What Maddie Whibbs enjoys most about her role at BlackBerry is the ability to give students at her alma mater a stab at impactful work experiences.
By: Namish Modi (he/him)
Whibbs (BA ‘14), who didn’t have the option to pursue a co-op degree during her time as a Warrior, was thrilled when she heard about the co-op program being expanded for all Honours Arts students at the University of Waterloo.
“I think this is such a huge asset to the program,” says Whibbs, talent acquisition lead at BlackBerry.
Whibbs feels a strong connection to Waterloo and enjoys giving well-earned opportunities to the school’s students.
“I don’t feel like I give (Waterloo students) a chance, just being a Waterloo student is an advantage to them,” says Whibbs. “There’s my bias coming through, but it’s a great school.”
“The coolest part of my job is to give students an opportunity to start them off with their new job.”
She adds that those soft skills are helped by Waterloo’s curriculum as well as the flexibility associated with the program. In Honours Arts, a high number of elective courses allows students to chart their own path.
“You can teach tech, you can teach how to use a program, or how to use a coding language,” Whibbs adds. “What you can’t teach are some of the soft skills. Professional communication, negotiation; you can’t teach those, especially in a four-month window. I think that’s what Arts students bring to the table, and I think that’s what makes them a true asset to a tech company like BlackBerry.”
Arts students have found success in roles such as technical writer, sales and strategy, customer support and human resources.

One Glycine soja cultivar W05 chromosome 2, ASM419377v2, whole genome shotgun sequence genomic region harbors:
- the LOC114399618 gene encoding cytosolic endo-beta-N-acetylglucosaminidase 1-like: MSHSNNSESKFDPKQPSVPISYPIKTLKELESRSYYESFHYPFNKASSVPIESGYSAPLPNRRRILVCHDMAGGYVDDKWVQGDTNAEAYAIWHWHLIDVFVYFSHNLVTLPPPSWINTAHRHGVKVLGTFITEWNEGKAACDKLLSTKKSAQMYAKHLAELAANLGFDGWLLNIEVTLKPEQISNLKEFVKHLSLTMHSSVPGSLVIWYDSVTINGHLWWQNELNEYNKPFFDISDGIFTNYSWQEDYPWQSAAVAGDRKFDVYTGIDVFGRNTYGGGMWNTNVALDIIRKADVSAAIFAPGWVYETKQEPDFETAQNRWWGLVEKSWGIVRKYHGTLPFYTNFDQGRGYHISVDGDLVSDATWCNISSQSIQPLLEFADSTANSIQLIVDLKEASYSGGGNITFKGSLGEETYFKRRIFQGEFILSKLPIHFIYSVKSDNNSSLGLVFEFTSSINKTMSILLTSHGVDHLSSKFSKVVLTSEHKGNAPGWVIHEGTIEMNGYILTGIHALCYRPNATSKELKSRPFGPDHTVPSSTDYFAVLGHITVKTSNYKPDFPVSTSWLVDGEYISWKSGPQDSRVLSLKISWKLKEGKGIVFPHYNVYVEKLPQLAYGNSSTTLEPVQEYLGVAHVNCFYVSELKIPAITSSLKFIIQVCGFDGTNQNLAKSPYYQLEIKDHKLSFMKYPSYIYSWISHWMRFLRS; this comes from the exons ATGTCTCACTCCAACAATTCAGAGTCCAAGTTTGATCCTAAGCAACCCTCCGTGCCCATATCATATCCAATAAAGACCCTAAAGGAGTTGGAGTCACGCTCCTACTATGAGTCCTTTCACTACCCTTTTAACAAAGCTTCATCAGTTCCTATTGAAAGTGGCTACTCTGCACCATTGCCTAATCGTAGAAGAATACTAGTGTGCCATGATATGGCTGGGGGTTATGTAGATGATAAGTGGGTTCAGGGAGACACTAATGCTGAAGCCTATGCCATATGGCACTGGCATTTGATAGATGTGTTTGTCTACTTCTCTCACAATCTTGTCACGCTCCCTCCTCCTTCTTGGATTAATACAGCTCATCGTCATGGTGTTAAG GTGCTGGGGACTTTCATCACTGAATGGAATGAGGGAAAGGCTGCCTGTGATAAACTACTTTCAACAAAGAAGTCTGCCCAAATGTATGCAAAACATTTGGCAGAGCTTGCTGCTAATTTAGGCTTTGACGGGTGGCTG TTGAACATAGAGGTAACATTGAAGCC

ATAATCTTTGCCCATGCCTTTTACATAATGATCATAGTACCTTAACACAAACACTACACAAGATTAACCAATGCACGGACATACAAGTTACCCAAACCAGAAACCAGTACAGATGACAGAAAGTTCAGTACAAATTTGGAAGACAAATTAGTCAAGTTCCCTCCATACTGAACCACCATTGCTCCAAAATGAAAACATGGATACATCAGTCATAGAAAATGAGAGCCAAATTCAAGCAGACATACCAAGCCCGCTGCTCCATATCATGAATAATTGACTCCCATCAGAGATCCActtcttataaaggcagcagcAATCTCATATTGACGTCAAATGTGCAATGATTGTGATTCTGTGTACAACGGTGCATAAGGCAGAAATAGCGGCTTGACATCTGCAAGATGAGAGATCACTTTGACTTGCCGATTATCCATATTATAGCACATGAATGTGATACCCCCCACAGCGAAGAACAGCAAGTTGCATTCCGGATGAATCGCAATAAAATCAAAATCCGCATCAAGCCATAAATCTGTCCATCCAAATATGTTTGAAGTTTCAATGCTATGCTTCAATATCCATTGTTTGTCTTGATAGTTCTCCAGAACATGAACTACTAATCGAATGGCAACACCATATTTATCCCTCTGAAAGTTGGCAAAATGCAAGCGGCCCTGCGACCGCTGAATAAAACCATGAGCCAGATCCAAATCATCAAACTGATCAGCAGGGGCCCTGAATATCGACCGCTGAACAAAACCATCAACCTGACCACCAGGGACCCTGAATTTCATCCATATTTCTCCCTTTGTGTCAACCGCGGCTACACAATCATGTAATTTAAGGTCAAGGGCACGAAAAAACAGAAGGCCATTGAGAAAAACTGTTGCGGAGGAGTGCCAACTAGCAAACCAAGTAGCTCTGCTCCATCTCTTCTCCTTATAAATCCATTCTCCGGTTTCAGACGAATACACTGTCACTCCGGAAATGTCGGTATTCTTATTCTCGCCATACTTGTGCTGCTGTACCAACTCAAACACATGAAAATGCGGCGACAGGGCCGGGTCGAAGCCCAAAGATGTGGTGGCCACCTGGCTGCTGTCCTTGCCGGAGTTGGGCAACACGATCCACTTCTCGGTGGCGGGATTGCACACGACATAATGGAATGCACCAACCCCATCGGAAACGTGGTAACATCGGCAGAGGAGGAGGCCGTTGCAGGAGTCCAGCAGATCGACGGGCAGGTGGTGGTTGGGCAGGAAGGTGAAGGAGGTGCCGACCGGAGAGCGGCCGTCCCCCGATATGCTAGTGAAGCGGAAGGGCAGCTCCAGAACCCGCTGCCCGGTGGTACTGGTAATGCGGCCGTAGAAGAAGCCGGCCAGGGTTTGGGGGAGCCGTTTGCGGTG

They’re successful in many different areas — they are diverse and bring a diverse skill set to the table. That’s what sets Arts students apart.
- MADDIE WHIBBS, TALENT AQUISITION LEAD, BLACKBERRY
Like most companies, BlackBerry’s student employees are working remotely amid COVID-19.
Arts students’ ability to communicate and manage time effectively has made for a smoother transition to working virtually.
“Yes, yes, yes,” says Whibbs, enthusiastically, when asked about Arts students and their ability to work effectively without that daily in-person interaction. Meanwhile, these strong communication skills are further exhibited in the students’ ability to thrive in roles such as technical writer.
They’re able to translate more complex language into simpler terms, which Whibbs says, is an important gap to fill especially in tech-heavy companies.
“They’re able to read documents, do the research, find out what the tech lingo is trying to get across to our end users and then rephrase it in a way with their strong communication skills, so that the average user or end-user to our system can understand it.”
Learn more about the impact Waterloo Arts students can make at your organization.